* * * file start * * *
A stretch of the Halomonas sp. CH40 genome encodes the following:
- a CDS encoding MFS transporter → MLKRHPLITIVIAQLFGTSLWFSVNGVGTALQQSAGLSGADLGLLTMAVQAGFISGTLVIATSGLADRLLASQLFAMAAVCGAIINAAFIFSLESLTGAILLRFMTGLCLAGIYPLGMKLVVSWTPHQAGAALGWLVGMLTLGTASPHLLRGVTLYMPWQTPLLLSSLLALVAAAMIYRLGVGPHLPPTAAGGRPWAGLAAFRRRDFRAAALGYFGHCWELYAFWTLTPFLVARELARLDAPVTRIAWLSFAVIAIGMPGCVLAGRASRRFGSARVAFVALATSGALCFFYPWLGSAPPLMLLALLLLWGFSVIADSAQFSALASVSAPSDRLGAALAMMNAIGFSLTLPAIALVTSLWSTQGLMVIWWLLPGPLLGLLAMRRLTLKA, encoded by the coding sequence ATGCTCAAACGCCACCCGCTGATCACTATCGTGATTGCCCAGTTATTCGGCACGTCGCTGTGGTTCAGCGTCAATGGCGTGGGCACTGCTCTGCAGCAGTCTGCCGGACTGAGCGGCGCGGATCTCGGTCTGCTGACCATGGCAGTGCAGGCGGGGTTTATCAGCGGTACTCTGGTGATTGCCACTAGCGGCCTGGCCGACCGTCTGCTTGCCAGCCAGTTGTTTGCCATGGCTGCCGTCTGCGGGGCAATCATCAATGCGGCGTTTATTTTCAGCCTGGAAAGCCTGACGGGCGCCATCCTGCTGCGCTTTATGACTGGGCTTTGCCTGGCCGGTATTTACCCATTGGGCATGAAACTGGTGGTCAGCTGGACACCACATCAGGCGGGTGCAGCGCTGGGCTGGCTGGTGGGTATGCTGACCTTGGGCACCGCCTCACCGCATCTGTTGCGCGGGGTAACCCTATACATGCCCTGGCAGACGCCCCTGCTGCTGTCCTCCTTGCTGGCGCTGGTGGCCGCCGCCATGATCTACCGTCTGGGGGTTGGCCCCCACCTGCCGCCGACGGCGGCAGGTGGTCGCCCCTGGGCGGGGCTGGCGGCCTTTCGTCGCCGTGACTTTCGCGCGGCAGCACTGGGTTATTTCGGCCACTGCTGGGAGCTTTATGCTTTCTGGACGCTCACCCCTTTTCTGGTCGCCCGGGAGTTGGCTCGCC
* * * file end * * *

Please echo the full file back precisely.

A stretch of the Halomonas sp. CH40 genome encodes the following:
- a CDS encoding MFS transporter → MLKRHPLITIVIAQLFGTSLWFSVNGVGTALQQSAGLSGADLGLLTMAVQAGFISGTLVIATSGLADRLLASQLFAMAAVCGAIINAAFIFSLESLTGAILLRFMTGLCLAGIYPLGMKLVVSWTPHQAGAALGWLVGMLTLGTASPHLLRGVTLYMPWQTPLLLSSLLALVAAAMIYRLGVGPHLPPTAAGGRPWAGLAAFRRRDFRAAALGYFGHCWELYAFWTLTPFLVARELARLDAPVTRIAWLSFAVIAIGMPGCVLAGRASRRFGSARVAFVALATSGALCFFYPWLGSAPPLMLLALLLLWGFSVIADSAQFSALASVSAPSDRLGAALAMMNAIGFSLTLPAIALVTSLWSTQGLMVIWWLLPGPLLGLLAMRRLTLKA, encoded by the coding sequence ATGCTCAAACGCCACCCGCTGATCACTATCGTGATTGCCCAGTTATTCGGCACGTCGCTGTGGTTCAGCGTCAATGGCGTGGGCACTGCTCTGCAGCAGTCTGCCGGACTGAGCGGCGCGGATCTCGGTCTGCTGACCATGGCAGTGCAGGCGGGGTTTATCAGCGGTACTCTGGTGATTGCCACTAGCGGCCTGGCCGACCGTCTGCTTGCCAGCCAGTTGTTTGCCATGGCTGCCGTCTGCGGGGCAATCATCAATGCGGCGTTTATTTTCAGCCTGGAAAGCCTGACGGGCGCCATCCTGCTGCGCTTTATGACTGGGCTTTGCCTGGCCGGTATTTACCCATTGGGCATGAAACTGGTGGTCAGCTGGACACCACATCAGGCGGGTGCAGCGCTGGGCTGGCTGGTGGGTATGCTGACCTTGGGCACCGCCTCACCGCATCTGTTGCGCGGGGTAACCCTATACATGCCCTGGCAGACGCCCCTGCTGCTGTCCTCCTTGCTGGCGCTGGTGGCCGCCGCCATGATCTACCGTCTGGGGGTTGGCCCCCACCTGCCGCCGACGGCGGCAGGTGGTCGCCCCTGGGCGGGGCTGGCGGCCTTTCGTCGCCGTGACTTTCGCGCGGCAGCACTGGGTTATTTCGGCCACTGCTGGGAGCTTTATGCTTTCTGGACGCTCACCCCTTTTCTGGTCGCCCGGGAGTTGGCTCGCC